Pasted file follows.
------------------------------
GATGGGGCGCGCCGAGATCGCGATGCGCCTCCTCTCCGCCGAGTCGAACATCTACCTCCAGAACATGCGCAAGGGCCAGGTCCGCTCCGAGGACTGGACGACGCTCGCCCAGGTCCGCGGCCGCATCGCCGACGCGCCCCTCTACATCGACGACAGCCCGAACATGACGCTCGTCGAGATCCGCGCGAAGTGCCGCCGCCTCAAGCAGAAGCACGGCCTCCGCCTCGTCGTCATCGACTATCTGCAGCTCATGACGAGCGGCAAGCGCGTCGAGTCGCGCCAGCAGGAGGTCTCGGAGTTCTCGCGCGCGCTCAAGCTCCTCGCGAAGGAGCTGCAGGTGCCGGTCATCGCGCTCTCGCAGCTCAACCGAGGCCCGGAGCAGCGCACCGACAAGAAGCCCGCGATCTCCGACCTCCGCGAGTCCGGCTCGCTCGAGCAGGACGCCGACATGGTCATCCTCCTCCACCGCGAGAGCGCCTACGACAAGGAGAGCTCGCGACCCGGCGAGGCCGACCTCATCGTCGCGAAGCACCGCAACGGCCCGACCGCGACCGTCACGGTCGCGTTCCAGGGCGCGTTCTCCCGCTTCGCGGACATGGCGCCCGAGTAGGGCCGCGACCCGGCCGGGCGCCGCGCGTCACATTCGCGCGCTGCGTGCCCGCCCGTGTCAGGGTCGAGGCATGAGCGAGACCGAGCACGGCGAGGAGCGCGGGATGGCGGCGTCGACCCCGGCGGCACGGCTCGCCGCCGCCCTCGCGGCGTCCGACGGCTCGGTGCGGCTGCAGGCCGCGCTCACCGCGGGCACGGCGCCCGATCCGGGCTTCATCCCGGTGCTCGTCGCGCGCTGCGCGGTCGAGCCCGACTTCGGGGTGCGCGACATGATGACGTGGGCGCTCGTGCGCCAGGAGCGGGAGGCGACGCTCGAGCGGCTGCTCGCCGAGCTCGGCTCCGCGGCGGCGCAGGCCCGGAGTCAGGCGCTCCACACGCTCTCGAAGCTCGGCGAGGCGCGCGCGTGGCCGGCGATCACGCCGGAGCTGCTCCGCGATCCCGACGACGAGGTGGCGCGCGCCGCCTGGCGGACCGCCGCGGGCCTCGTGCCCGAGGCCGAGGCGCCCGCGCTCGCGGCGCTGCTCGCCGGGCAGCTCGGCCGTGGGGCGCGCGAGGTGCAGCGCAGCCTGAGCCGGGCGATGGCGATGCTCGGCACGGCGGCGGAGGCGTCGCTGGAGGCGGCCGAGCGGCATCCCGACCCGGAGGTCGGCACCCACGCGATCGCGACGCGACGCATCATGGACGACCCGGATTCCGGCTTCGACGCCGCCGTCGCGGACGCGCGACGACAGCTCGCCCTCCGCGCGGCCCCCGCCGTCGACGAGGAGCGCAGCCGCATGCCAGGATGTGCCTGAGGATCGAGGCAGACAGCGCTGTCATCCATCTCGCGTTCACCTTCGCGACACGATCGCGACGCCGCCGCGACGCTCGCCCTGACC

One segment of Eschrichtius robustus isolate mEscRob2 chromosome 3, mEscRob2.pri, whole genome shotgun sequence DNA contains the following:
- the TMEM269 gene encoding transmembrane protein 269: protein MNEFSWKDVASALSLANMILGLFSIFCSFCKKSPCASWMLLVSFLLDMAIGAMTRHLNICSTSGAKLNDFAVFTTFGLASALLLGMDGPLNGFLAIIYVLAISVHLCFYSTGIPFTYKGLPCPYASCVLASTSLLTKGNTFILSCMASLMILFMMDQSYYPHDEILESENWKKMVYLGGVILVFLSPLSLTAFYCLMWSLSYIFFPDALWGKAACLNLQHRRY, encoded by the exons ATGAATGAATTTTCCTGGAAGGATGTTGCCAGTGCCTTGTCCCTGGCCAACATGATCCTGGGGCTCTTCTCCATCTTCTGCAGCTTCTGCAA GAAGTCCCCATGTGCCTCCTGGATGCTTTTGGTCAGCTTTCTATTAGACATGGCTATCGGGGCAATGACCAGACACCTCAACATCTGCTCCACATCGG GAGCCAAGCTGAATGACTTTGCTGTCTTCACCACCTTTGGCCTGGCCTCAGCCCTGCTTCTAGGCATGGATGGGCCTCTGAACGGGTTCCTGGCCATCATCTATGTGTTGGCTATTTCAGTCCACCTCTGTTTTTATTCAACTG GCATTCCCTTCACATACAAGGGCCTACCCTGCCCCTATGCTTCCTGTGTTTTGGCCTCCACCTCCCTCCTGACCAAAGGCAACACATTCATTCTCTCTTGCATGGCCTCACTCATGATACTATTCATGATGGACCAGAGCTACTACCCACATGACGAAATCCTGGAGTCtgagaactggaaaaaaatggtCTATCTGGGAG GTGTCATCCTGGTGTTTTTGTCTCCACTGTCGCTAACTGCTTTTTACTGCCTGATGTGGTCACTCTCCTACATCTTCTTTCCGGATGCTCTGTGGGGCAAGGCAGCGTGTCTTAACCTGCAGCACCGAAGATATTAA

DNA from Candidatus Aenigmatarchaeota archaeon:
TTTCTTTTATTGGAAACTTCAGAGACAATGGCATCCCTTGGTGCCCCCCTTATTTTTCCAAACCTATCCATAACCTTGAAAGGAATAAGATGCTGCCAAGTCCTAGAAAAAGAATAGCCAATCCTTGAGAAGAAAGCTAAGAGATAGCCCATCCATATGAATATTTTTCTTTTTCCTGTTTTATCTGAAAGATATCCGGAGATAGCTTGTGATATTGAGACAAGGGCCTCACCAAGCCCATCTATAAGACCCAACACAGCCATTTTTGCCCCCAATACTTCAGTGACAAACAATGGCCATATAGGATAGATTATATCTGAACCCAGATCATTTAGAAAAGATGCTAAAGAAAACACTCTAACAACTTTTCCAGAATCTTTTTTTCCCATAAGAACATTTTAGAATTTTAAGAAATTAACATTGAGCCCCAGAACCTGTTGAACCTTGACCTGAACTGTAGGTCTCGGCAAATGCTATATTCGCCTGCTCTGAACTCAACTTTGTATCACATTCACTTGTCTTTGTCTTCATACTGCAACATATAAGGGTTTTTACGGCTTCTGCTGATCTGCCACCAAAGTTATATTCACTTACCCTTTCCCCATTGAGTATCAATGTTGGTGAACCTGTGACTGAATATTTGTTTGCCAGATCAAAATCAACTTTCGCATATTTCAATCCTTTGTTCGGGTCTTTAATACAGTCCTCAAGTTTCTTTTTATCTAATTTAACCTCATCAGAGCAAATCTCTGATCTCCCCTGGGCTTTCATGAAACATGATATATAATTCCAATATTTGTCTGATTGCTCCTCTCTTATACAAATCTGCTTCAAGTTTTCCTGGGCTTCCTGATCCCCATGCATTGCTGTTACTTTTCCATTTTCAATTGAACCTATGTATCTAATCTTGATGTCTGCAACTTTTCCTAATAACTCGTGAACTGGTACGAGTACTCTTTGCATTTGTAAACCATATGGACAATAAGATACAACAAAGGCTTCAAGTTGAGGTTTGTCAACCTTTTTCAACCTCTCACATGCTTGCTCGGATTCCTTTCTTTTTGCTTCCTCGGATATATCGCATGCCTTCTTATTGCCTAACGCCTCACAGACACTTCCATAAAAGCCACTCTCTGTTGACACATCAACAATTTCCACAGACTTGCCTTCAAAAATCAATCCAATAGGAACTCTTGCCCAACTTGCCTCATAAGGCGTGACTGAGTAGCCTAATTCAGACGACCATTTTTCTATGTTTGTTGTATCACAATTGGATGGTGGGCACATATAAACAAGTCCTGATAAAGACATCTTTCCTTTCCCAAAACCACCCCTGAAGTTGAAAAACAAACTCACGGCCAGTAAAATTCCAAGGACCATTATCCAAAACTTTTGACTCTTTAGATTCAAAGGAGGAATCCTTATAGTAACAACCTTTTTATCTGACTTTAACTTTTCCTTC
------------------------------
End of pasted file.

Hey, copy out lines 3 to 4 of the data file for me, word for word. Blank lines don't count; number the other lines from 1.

- the TMEM269 gene encoding transmembrane protein 269: protein MNEFSWKDVASALSLANMILGLFSIFCSFCKKSPCASWMLLVSFLLDMAIGAMTRHLNICSTSGAKLNDFAVFTTFGLASALLLGMDGPLNGFLAIIYVLAISVHLCFYSTGIPFTYKGLPCPYASCVLASTSLLTKGNTFILSCMASLMILFMMDQSYYPHDEILESENWKKMVYLGGVILVFLSPLSLTAFYCLMWSLSYIFFPDALWGKAACLNLQHRRY, encoded by the exons ATGAATGAATTTTCCTGGAAGGATGTTGCCAGTGCCTTGTCCCTGGCCAACATGATCCTGGGGCTCTTCTCCATCTTCTGCAGCTTCTGCAA GAAGTCCCCATGTGCCTCCTGGATGCTTTTGGTCAGCTTTCTATTAGACATGGCTATCGGGGCAATGACCAGACACCTCAACATCTGCTCCACATCGG GAGCCAAGCTGAATGACTTTGCTGTCTTCACCACCTTTGGCCTGGCCTCAGCCCTGCTTCTAGGCATGGATGGGCCTCTGAACGGGTTCCTGGCCATCATCTATGTGTTGGCTATTTCAGTCCACCTCTGTTTTTATTCAACTG GCATTCCCTTCACATACAAGGGCCTACCCTGCCCCTATGCTTCCTGTGTTTTGGCCTCCACCTCCCTCCTGACCAAAGGCAACACATTCATTCTCTCTTGCATGGCCTCACTCATGATACTATTCATGATGGACCAGAGCTACTACCCACATGACGAAATCCTGGAGTCtgagaactggaaaaaaatggtCTATCTGGGAG GTGTCATCCTGGTGTTTTTGTCTCCACTGTCGCTAACTGCTTTTTACTGCCTGATGTGGTCACTCTCCTACATCTTCTTTCCGGATGCTCTGTGGGGCAAGGCAGCGTGTCTTAACCTGCAGCACCGAAGATATTAA

DNA from Candidatus Aenigmatarchaeota archaeon: